How to Beat Your Reckless Driving Charge in Virginia (Va. Code 46.2-862 & 46.2-852)


Posted over 5 years ago. Applies to Virginia, 10 helpful votes



The Radar or Laser Unit Must be Tested to Ensure its Accuracy BOTH before AND After the Officer's Shift

There are reported decisions from the Virginia Court of Appeals that absolutely require this be done and that the prosecutor establish this fact during the case in chief. Most officers who have been around understand that this must be done. However, I have seen prosecutors, on more than one occasion, forget to establish this fact during trial.


Calibration -- Statutory Compliance Issues

In any case in which speed is at issue, the prosecutor has to offer some proof of the defendant's speed. While, in theory they could offer the officer's visual estimation of the defendant's speed, this will rarely be enough to sustain the beyond a reasonable doubt burden. Instead, the prosecutor must officer an calibration certificate for a the radar or laser unit used to determine the defendant's speed. Virginia Code Section 46.2-882, in part, governs the admissibility of such certificates. A calibration certificate complies with this code section if: (1) it is an original or "true copy" (see below); (2) it shows when and by whom it was made; and (3) the testing certified to was conducted within the 6 months prior to the date of the offense. These are issues that should be examined in every Reckless Driving case. Failure to comply with each of the foregoing requirement means the officer's calibration is not admissible. As a result, he may be unable to prove what speed you were


Calibration -- Issues as to the Form of the Calibration

There are many issues that can and do arise within this category. Let me give you an example. You probably noticed the reference to "true copy" in number 2 above. What this means is that if the calibration is a copy of the original, it must be a "true copy." This seems simple enough on its face, but the phrase "true copy" is actually a term of art that is defined by Virginia Code Section 8.01-391. If you look at 8.01-391, you will see a variety of documents that can constitute a true copy. One document that cannot be a true copy is a copy made by a police department of an original document that they did not create themselves. This is important because certain police departments do not self-calibrate. They hire outside, private companies to calibrate their radar and laser machines. They receive a small number of originals of the calibration -- far too few to be given to all the officers who use those units and need a calibration to take to court. Therefore, the department makes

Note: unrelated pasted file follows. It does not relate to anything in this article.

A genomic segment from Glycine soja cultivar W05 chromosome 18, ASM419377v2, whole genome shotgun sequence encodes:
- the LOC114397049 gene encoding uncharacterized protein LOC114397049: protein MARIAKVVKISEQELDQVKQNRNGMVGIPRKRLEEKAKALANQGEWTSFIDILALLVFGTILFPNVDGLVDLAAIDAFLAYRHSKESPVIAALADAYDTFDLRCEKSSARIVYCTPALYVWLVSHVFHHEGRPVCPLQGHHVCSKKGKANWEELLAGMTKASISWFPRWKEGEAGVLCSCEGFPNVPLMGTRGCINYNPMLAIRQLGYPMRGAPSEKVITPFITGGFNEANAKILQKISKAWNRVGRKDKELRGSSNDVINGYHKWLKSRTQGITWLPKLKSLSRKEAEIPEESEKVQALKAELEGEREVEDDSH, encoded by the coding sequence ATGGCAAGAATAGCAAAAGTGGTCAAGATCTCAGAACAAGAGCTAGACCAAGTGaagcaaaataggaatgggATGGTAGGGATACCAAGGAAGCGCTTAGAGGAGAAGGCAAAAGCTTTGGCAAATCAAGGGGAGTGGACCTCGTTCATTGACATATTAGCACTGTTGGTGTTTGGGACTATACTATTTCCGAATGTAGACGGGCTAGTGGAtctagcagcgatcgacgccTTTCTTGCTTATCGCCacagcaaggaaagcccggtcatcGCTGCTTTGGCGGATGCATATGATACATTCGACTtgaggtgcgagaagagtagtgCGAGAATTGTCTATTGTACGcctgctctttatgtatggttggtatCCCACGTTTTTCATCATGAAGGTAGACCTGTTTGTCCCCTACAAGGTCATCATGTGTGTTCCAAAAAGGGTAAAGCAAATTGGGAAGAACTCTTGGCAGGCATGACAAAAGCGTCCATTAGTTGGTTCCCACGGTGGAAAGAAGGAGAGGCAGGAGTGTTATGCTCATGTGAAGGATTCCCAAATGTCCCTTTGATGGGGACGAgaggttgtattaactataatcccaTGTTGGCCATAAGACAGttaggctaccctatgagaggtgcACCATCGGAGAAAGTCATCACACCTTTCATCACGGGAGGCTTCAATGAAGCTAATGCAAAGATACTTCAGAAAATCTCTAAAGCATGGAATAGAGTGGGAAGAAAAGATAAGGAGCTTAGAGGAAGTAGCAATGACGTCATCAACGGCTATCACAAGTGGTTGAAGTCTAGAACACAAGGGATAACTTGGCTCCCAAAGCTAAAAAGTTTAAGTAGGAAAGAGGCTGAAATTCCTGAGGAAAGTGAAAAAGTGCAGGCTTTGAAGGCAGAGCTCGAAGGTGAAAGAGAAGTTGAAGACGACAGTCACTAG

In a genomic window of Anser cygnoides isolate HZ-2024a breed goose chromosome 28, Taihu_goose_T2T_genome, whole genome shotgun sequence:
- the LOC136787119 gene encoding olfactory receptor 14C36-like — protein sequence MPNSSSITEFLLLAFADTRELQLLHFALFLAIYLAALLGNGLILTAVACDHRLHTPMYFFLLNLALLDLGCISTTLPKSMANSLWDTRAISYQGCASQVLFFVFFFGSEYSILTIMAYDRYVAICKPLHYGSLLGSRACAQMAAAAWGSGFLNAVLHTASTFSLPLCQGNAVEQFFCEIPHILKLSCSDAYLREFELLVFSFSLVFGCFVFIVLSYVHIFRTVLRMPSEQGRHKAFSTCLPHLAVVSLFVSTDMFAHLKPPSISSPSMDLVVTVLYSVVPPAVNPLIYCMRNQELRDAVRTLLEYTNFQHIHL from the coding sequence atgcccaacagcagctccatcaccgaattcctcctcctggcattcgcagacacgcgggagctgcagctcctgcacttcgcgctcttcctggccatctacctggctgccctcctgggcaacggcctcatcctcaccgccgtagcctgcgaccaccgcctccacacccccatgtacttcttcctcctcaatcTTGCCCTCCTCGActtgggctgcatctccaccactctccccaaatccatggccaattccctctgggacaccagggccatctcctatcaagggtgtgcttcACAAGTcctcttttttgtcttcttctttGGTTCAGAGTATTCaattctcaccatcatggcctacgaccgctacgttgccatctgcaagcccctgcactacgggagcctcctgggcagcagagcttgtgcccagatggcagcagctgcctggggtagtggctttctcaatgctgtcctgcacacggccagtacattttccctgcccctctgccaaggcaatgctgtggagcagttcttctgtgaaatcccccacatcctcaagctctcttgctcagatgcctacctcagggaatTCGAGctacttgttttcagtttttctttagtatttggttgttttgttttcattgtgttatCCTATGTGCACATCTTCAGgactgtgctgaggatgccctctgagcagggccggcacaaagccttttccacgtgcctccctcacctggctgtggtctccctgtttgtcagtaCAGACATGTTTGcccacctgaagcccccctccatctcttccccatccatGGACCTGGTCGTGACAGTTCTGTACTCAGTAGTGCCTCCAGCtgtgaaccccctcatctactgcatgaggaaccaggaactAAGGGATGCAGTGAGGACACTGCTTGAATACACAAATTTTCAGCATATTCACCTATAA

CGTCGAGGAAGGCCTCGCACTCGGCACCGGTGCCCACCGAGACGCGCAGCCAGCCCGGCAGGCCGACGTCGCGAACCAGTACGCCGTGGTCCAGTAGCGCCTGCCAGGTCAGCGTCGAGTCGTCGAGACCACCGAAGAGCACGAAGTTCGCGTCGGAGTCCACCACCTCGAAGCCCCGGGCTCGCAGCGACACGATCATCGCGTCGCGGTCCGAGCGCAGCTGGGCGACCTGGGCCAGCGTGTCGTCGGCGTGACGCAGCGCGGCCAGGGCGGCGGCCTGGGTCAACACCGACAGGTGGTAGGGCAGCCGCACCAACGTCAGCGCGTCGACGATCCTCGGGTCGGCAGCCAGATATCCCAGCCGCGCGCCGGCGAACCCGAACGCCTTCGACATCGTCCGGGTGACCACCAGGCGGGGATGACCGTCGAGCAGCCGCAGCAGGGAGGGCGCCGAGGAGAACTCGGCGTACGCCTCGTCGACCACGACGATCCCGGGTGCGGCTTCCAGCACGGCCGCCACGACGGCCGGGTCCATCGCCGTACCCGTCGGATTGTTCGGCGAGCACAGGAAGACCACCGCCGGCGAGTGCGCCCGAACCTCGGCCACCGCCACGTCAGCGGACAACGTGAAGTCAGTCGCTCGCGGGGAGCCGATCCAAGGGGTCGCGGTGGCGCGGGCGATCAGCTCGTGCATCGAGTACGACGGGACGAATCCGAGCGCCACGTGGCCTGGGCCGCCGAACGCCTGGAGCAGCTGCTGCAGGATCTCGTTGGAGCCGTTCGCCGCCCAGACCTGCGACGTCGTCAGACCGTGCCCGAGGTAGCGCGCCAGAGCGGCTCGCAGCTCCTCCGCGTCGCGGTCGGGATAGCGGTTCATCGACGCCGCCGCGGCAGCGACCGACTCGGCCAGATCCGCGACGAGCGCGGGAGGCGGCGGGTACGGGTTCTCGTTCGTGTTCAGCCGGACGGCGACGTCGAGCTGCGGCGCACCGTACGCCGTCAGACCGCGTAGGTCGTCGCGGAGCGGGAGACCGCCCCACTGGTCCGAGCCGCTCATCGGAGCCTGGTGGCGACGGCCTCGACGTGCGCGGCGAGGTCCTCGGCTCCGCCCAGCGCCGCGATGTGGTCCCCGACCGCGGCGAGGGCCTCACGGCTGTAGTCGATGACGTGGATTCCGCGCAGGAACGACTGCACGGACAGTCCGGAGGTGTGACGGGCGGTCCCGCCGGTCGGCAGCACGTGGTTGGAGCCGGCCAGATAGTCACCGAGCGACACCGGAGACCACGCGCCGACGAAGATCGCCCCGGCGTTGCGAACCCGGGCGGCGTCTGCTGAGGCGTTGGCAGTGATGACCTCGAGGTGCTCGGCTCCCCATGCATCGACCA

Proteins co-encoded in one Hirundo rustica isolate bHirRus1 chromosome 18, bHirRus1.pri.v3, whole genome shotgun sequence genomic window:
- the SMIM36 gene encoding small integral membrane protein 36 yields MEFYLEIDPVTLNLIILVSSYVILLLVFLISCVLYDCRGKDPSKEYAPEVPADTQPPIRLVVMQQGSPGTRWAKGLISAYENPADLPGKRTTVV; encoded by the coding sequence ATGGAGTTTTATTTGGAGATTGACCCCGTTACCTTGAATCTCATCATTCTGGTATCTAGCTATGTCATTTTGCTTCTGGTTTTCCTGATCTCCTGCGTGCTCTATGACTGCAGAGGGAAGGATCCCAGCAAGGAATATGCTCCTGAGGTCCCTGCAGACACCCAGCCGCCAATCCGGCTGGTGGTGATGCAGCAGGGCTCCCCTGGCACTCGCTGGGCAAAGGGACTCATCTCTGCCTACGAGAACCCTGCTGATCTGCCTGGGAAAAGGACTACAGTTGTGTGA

Issues with Accuracy or Range of Accuracy

Many times lawyers ask for the calibration sheet because they feel they should, but they never actually examine (or do not understand) what it actually says. Often times, the calibration sheet will show that the officer's speedometer (in a PACE case) is off by one or two miles per hour. Moreover, certain RADAR calibrations state that they are only accurate within one or two MPH. That means the speed stated on your ticket is overstated, or possibly overstated, by one or two miles per hour. This may not mean much if you are far in excess of any statutory limit; but, for example, if you are recorded at 75 MPH in a 55MPH, you will be charged with Reckless Driving under Va. Code 46.2-862 because you are driving at least 20 MPH over the limit. However, if the calibration is off by just 1 MPH, that will get you out of the criminal Reckless Driving grade offense and into a simple speeding charge.